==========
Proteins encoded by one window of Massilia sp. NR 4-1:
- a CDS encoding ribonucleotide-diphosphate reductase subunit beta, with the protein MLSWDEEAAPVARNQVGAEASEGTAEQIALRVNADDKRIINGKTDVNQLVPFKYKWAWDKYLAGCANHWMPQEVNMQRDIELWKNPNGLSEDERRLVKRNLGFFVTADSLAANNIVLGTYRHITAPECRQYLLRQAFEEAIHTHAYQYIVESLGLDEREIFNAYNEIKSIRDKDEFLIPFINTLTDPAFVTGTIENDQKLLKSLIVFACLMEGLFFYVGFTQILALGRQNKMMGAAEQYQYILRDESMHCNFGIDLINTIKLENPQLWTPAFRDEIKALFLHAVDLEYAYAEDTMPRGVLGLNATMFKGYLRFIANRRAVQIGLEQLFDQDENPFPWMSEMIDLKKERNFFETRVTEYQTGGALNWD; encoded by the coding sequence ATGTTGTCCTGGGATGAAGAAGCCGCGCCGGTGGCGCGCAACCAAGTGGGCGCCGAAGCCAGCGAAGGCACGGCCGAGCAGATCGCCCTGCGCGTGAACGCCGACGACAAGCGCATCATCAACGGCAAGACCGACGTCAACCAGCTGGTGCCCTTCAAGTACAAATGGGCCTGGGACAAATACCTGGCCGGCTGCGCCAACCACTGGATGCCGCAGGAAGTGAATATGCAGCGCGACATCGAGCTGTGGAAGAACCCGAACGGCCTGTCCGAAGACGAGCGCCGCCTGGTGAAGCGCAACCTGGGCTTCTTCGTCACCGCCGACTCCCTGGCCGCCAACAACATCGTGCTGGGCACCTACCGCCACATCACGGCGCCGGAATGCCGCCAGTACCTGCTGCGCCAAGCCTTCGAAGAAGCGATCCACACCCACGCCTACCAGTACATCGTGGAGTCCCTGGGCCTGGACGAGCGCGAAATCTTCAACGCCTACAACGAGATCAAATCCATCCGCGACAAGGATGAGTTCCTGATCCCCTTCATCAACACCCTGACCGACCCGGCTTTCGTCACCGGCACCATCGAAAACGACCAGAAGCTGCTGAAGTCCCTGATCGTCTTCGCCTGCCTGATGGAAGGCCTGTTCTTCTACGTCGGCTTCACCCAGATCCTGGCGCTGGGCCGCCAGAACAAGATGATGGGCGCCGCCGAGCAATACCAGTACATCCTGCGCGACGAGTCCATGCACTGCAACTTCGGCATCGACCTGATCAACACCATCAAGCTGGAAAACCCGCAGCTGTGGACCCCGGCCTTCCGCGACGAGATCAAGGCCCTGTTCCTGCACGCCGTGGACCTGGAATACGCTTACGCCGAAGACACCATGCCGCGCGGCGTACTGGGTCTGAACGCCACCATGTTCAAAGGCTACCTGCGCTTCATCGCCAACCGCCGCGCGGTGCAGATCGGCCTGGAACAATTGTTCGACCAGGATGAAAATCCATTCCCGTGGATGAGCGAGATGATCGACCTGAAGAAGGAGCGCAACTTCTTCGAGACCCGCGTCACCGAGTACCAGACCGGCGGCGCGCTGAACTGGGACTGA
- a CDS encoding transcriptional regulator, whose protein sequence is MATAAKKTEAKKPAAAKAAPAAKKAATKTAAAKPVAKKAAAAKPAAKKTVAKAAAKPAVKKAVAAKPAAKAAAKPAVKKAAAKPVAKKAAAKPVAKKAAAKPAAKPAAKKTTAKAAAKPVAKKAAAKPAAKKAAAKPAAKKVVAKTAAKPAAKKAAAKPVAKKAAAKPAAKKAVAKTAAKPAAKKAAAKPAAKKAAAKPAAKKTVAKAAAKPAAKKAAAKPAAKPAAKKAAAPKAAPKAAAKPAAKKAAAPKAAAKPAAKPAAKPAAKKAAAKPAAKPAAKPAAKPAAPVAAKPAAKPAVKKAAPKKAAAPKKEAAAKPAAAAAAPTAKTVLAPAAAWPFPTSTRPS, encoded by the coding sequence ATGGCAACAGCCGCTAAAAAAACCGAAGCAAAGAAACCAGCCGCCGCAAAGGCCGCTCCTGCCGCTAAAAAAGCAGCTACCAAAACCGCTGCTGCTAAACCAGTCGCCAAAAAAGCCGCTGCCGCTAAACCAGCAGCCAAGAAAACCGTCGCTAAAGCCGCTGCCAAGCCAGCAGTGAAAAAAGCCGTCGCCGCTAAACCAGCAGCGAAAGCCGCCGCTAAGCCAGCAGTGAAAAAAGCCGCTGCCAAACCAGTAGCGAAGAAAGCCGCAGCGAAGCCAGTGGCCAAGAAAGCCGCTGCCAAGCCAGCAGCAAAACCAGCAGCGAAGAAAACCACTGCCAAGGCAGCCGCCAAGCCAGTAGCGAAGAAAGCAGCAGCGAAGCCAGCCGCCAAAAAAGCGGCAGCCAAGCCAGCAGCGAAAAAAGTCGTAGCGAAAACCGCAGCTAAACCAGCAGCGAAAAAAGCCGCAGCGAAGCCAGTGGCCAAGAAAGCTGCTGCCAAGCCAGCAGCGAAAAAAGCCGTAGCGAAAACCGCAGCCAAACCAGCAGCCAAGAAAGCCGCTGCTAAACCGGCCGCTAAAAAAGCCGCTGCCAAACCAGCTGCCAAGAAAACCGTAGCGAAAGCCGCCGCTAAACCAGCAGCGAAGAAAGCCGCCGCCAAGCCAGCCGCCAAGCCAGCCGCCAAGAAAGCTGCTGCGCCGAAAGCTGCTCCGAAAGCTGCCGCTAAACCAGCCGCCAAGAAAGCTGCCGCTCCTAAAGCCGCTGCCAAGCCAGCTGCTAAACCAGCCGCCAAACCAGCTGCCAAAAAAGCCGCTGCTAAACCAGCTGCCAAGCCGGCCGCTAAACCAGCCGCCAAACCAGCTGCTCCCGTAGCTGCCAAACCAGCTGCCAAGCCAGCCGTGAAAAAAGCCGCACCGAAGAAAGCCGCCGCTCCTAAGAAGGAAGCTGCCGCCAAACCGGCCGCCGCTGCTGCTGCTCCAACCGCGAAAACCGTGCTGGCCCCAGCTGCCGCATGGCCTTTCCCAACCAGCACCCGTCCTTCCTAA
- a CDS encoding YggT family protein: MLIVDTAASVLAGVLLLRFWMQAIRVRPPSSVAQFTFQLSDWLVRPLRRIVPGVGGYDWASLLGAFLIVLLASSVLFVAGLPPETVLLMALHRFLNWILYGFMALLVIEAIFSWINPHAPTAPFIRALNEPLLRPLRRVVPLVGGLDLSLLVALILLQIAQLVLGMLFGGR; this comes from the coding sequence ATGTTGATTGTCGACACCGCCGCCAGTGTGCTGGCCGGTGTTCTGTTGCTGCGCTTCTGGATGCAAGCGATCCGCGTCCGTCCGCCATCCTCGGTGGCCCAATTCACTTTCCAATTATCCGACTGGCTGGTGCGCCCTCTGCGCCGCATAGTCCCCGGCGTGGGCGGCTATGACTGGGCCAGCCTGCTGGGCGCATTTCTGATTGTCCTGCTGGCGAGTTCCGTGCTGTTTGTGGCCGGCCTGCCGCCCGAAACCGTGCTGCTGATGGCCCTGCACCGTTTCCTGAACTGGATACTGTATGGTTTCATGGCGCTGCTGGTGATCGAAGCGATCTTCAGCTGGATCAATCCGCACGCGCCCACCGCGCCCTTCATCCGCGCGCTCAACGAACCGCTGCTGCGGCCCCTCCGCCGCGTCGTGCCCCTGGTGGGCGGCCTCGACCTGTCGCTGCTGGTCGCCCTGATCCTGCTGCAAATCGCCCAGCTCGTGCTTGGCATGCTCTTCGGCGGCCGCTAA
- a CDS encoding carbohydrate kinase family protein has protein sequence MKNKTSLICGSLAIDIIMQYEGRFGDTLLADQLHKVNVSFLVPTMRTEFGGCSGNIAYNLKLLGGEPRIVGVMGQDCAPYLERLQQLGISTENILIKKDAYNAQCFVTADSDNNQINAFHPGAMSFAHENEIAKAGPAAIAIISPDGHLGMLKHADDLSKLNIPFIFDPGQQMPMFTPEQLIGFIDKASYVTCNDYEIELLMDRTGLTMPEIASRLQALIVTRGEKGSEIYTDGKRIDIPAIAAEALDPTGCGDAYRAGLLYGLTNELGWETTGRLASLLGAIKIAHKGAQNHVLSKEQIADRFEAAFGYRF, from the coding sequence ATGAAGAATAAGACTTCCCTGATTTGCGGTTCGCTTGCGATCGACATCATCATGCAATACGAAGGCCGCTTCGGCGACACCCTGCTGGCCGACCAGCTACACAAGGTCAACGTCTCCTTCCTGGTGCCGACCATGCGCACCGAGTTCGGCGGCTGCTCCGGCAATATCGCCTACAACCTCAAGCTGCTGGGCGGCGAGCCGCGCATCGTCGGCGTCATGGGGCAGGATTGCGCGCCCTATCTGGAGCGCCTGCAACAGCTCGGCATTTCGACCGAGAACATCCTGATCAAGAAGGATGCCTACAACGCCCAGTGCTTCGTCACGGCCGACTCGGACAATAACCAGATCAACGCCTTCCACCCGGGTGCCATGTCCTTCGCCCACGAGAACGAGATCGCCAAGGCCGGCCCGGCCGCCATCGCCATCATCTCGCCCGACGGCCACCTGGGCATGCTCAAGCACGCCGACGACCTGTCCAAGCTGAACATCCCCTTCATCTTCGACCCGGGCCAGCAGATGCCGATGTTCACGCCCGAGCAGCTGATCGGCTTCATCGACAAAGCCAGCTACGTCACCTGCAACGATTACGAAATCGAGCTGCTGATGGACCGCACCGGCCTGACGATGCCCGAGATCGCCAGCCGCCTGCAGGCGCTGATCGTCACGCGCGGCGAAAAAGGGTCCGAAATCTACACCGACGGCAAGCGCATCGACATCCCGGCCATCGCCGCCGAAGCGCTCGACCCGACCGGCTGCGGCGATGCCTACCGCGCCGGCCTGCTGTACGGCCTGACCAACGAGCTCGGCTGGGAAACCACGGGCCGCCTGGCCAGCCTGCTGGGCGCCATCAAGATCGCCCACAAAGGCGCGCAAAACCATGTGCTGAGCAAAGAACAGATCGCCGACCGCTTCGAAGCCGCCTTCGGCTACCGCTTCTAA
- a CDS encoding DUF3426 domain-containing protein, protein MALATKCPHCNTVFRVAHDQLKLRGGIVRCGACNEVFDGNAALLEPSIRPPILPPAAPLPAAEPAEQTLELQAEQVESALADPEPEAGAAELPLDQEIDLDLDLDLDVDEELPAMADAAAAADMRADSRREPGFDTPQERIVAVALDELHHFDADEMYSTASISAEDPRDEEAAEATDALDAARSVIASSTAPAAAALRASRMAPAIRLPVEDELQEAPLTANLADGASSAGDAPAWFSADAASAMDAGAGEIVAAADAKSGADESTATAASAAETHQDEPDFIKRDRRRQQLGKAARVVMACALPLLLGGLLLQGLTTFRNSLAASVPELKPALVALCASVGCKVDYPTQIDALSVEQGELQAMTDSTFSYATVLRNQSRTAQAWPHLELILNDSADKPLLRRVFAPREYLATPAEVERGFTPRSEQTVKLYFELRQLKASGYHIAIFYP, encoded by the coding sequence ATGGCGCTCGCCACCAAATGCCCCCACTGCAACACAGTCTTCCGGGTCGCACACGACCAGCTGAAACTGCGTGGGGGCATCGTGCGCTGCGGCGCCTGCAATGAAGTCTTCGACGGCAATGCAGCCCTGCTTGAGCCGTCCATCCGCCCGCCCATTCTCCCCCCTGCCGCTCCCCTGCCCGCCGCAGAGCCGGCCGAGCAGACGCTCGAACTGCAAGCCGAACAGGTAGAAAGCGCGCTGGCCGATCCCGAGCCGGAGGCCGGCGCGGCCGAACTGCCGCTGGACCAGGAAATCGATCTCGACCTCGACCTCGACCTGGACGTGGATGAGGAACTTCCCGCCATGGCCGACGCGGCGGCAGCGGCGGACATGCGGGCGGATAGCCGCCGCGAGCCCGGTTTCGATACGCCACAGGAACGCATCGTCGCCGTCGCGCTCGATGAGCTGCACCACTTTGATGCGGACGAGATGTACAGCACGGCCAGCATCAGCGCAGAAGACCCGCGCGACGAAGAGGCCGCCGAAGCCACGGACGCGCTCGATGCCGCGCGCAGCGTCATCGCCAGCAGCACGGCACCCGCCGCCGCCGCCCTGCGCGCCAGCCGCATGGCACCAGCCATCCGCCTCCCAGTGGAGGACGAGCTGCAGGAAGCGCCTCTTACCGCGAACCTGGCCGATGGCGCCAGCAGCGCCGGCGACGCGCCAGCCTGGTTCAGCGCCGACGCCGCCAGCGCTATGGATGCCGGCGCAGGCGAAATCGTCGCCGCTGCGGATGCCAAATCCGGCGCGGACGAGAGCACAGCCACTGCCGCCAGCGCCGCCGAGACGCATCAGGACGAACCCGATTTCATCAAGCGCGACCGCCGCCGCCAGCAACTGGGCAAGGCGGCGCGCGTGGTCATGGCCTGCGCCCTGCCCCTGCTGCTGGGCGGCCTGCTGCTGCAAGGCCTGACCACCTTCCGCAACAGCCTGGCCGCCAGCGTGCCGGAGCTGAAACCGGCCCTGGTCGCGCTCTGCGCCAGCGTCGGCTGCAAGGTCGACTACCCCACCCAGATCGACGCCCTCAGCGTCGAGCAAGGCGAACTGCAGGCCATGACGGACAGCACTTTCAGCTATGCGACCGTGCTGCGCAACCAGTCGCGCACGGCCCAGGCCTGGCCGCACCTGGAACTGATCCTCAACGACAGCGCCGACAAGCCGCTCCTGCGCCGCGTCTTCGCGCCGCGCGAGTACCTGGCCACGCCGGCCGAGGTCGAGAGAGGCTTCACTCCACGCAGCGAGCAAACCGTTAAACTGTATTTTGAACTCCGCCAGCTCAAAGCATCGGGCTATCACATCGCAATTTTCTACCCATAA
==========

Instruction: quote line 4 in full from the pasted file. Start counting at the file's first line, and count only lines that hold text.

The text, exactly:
- a CDS encoding YggT family protein: MLIVDTAASVLAGVLLLRFWMQAIRVRPPSSVAQFTFQLSDWLVRPLRRIVPGVGGYDWASLLGAFLIVLLASSVLFVAGLPPETVLLMALHRFLNWILYGFMALLVIEAIFSWINPHAPTAPFIRALNEPLLRPLRRVVPLVGGLDLSLLVALILLQIAQLVLGMLFGGR; this comes from the coding sequence ATGTTGATTGTCGACACCGCCGCCAGTGTGCTGGCCGGTGTTCTGTTGCTGCGCTTCTGGATGCAAGCGATCCGCGTCCGTCCGCCATCCTCGGTGGCCCAATTCACTTTCCAATTATCCGACTGGCTGGTGCGCCCTCTGCGCCGCATAGTCCCCGGCGTGGGCGGCTATGACTGGGCCAGCCTGCTGGGCGCATTTCTGATTGTCCTGCTGGCGAGTTCCGTGCTGTTTGTGGCCGGCCTGCCGCCCGAAACCGTGCTGCTGATGGCCCTGCACCGTTTCCTGAACTGGATACTGTATGGTTTCATGGCGCTGCTGGTGATCGAAGCGATCTTCAGCTGGATCAATCCGCACGCGCCCACCGCGCCCTTCATCCGCGCGCTCAACGAACCGCTGCTGCGGCCCCTCCGCCGCGTCGTGCCCCTGGTGGGCGGCCTCGACCTGTCGCTGCTGGTCGCCCTGATCCTGCTGCAAATCGCCCAGCTCGTGCTTGGCATGCTCTTCGGCGGCCGCTAA